Article  Google Scholar 

  4. 4.

    Bartlett EK, Roses RE, Kelz RR, Drebin JA, Fraker DL, Karakousis GC. Morbidity and mortality after total gastrectomy for gastric malignancy using the American College of Surgeons National Surgical Quality Improvement Program database. Surgery. 2014;156(2):298–304.

    Article  Google Scholar 

  5. 5.

    Hii MW, Smithers BM, Gotley DC, Thomas JM, Thomson I, Martin I, et al. Impact of postoperative morbidity on long-term survival after oesophagectomy. Br J Surg. 2013;100(1):95–104.

    CAS  Article  Google Scholar 

  6. 6.

    Viklund P, Lindblad M, Lagergren J. Influence of surgery-related factors on quality of life after esophageal or cardia cancer resection. World J Surg. 2005;29(7):841–8.

    Article  Google Scholar 

  7. 7.

    Kubota T, Hiki N, Sano T, Nomura S, Nunobe S, Kumagai K, et al. Prognostic significance of complications after curative surgery for gastric cancer. Ann Surg Oncol. 2014;21(3):891–8.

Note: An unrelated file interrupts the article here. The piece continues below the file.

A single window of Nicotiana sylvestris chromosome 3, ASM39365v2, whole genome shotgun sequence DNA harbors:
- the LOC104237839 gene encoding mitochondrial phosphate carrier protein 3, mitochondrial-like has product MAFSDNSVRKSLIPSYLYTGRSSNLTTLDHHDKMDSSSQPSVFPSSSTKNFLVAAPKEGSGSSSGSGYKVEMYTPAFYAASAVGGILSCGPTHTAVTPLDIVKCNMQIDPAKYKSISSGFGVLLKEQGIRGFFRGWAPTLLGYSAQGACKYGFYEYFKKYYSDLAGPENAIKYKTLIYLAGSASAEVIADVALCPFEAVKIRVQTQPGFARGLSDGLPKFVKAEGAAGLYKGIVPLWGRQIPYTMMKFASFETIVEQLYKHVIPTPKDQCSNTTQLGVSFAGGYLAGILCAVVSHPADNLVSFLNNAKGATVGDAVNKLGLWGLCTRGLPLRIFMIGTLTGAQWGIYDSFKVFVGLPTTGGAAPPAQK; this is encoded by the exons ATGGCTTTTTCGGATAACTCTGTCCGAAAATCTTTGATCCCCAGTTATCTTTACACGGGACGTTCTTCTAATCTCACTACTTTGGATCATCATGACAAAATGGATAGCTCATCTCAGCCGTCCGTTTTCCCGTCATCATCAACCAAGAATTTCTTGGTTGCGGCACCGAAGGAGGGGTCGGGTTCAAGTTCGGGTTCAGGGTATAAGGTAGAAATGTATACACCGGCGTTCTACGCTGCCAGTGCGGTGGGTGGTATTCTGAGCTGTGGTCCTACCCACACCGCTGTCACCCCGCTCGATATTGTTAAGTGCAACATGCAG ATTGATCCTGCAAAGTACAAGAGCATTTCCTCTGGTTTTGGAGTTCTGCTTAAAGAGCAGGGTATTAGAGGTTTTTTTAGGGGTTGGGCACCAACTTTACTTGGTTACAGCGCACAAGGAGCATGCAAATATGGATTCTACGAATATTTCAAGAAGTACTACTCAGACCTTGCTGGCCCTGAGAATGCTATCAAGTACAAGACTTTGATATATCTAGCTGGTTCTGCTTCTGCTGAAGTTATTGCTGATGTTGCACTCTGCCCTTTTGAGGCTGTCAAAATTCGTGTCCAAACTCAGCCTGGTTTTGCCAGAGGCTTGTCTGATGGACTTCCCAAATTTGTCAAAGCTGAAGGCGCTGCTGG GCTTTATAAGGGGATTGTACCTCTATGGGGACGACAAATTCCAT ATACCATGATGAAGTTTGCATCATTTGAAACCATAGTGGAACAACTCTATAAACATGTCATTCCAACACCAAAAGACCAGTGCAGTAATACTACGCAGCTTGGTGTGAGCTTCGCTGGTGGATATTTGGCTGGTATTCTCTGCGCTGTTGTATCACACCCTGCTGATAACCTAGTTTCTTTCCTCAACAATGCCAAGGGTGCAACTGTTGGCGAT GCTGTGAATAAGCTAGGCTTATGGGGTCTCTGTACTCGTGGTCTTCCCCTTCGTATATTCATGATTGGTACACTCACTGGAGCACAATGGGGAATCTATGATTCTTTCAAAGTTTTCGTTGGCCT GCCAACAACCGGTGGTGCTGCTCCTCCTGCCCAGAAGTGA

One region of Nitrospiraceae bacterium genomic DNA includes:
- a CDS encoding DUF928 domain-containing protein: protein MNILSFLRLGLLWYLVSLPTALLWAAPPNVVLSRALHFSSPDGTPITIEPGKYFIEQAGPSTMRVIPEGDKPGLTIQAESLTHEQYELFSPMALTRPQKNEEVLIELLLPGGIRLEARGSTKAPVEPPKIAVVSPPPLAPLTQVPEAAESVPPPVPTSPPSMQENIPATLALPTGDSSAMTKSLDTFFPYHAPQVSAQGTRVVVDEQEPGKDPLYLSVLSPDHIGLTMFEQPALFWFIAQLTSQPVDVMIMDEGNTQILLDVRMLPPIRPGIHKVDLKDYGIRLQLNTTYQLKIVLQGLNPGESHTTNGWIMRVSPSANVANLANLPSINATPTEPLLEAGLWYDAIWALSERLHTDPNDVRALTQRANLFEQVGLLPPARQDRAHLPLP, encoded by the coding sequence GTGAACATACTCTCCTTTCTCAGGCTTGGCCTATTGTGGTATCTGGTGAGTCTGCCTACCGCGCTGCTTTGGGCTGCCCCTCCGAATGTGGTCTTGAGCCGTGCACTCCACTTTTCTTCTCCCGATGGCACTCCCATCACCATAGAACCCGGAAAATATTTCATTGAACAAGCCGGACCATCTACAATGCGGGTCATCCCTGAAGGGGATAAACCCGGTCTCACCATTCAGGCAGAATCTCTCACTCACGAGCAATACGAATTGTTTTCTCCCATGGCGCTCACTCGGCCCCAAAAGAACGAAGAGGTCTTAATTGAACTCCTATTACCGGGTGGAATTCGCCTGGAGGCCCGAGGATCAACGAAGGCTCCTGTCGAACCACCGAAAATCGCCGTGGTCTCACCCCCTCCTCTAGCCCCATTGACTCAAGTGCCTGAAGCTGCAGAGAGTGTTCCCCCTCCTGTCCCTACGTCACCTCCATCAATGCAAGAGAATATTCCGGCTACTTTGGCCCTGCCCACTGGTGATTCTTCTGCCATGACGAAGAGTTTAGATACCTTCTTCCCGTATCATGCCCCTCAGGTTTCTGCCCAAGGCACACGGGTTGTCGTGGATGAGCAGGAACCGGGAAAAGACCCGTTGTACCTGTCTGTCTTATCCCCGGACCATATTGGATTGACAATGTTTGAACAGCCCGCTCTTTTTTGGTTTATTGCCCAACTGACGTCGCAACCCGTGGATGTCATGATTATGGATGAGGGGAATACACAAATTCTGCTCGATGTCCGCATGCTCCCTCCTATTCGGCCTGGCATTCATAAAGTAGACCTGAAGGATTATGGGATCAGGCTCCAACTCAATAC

Article  Google Scholar 

  8. 8.

    Li QG, Li P, Tang D, Chen J, Wang DR. Impact of postoperative complications on long-term survival after radical resection for gastric cancer. World J Gastroenterol. 2013;19(25):4060–5.

    CAS  Article  Google Scholar 

  9. 9.

    Saito T, Kurokawa Y, Miyazaki Y, Makino T, Takahashi T, Yamasaki M, et al. Which is a more reliable indicator of survival after gastric cancer surgery: postoperative complication occurrence or C-reactive protein elevation? J Surg Oncol. 2015.

  10. 10.

    Schouwenburg MG, LAD B, Beck N, Henneman D, Amodio S, van Berge Henegouwen MI, et al. Hospital variation and the impact of postoperative complications on the use of perioperative chemo(radio)therapy in resectable gastric cancer. Results from the Dutch Upper GI Cancer Audit. Eur J Surg Oncol. 2018.

  11. 11.

    Tegels JJ, Stoot JH. Way forward: geriatric frailty assessment as risk predictor in gastric cancer surgery. World J Gastrointest Surg. 2015;7(10):223–5.

    Article  Google Scholar 

  12. 12.

    Koo CY, Hyder JA, Wanderer JP, Eikermann M, Ramachandran SK. A meta-analysis of the predictive accuracy of postoperative mortality using the American Society of Anesthesiologists’ physical status classification system. World J Surg. 2015;39(1):88–103.

    Article  Google Scholar 

  13. 13.

    Copeland GP, Jones D, Walters M. POSSUM: a scoring system for surgical audit. Br J Surg. 1991;78(3):355–60.

    CAS  Article  Google Scholar 

  14. 14.